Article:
Trying to route some HDMI and ethernet cables through the crawlspace.

There was an existing coaxial receptacle which I want to remove, so I removed that and expanded the hole. After everything is done I'm planning on patching the hole and painting over it.

wall hole

Was able to squeeze a cordless drill inside the space and drill through the lower piece of wood until I was through it. I then placed a longer chopstick inside the hole so I can spot it from the crawlspace. I pushed it in as far as I could which is a depth of 10 3 cm.


Coming down to the crawlspace, I believe the tip of the chopstick might be behind this joist.


I live in a town/row home, and this wall is a shared wall with my neighbour.

This joist at the end of the room is on top of a 50 cm tall sheet of drywall that is facing into the wall. Inspecting the lower end of the drywall there is a bit of a layer of flexible plastic foam sticking out, giving the sense that this layer spans the entire area of the drywall. Below the drywall is the concrete foundation.


Inspired by @Triplefault's suggestion, I used magnets to find the alignment of the hole.

In the crawlspace, there's about 2 cm between the edge of the magnet and joist:

crawlspace magnet

And from the room, there's 1 cm of moulding and 2 cm of drywall:

wall magnet

So I wouldn't be able to drill straight up into the wall.

Should / can I drill though the joist to try to find the chopstick? Or what the best way to pipe cables through my crawlspace and up into this wall?

I checked the other side of the room where a contractor ran some romex through last year and I recently routed 2 ethernet cables:

contractor work

They drilled a hole at an angle to be able to reach the wall. It knicks the top of the joist though.

If I were to do the same thing, I would need to cut in deeper into the top of the joist. This is not the way to go right? I should instead drill straight through the joist (4 cm away from any edge) and then snake something through that hole with the chopstick right?

I created this diagram to illustrate what I think is going on. Not sure if there's a way to find out if there is a wooden beam (with the red question mark) or what's located in the dark area:

enter image description here

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    I'd suggest to try to take the section of drywall off and see if the chopstick is behind it. Alternative: drill a tiny hole, just a hint bigger than a hanger wire or 14 gauge copper ground wire, in the finished floor some inches in front of the wall, stick the wire through and see where it comes out. Then fill the tiny hole with a matching color crayon afterwards. Dec 3, 2023 at 22:45
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    Great suggestion @Triplefault! I didn't want to drill into my floor but you inspired me to use magnets to do the locating. I posted more pictures with those results and a more accurate diagram. The chopstick shouldn't be past the joist so removing the drywall wouldn't help. I remeasured how deep it went and it's actually 3 cm and not 10.
    – Daniel
    Dec 4, 2023 at 6:39
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    You can safely drill into the top of the joist as you showed in one of you photos. There are lots of references on line that describe where and what size notches & holes can be placed in joists and other structural members.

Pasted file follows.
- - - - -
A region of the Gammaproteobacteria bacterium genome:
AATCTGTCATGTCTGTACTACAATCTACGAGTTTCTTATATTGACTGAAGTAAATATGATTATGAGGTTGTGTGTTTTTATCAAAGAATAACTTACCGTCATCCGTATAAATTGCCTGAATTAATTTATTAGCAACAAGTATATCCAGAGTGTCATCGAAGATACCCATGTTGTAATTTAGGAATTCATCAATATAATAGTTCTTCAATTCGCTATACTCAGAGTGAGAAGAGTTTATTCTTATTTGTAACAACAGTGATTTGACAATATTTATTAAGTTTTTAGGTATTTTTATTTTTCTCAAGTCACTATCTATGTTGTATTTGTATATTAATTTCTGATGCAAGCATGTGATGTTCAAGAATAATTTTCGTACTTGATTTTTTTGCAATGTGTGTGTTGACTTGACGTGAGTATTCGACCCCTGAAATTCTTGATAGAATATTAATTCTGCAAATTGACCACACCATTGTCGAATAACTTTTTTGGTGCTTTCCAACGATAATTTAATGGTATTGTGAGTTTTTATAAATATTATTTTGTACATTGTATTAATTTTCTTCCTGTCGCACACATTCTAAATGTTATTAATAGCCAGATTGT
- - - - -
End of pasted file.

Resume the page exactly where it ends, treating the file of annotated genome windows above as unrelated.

– SteveSh
    Dec 4, 2023 at 11:34
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    Excellent idea on the magnets! Wish I could vote again, just for that! Will remember it for any projects of mine (note to self, don't drill through the floor anymore....) As long as you drill in the center of the joist as @SteveSh recommends below, and make the hole as small as reasonably possible you should be fine. Mind the Romex at the bottom of the wall when you drill down for the HDMI cable end. Dec 4, 2023 at 12:30
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    FWIW, based on the position of the magnets, the joist is probably completely under the drywall, not sticking forward as in your sketch. But you should still be good drilling through it. Dec 4, 2023 at 12:36

1 Answer 1


Yes, you can drill into that joist. I would not worry about your townhouse neighbor as this joist probably isn't shared with your neighbor, since it seems to be inside of the wall cavity (maybe under the sheetrock?). Drill a 1" hole (so you have to wiggle room) near the center and have at it.

You said this is for an HDMI cable. Be aware the HDMI cannot be run the same distance as ethernet without connection problems developing. Also your access holes are going to have to be big enough to pass the HDMI connector through. You do not want to run plain HDMI cable and attach the connector later.

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    Note that there are rules about where and how to drill holes in a joist. A hole too large or on the wrong position can weaken the joist. Dec 2, 2023 at 12:06
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    You should also note that a standard hdmi cable isn't rated to be run in the wall. You typically want the FT4 designation. You can use ethernet and baluns to create hdmi connections. You'll also want to fire seal the hole between your joist bay and your stud cavity - a little piece of roxul works well. Dec 2, 2023 at 17:31
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    Thanks for the tips! @FreshCodemonger I'm using a 15 m fibre-optic HDMI cable (it has 4 optic fibres as well as 6 or more copper wires). Would the FT4 spec still be recommended in this case?
    – Daniel
    Dec 4, 2023 at 5:14
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    FT4 is flame spread so it is in place for all cables that go into a residential wall. Dec 4, 2023 at 22:13

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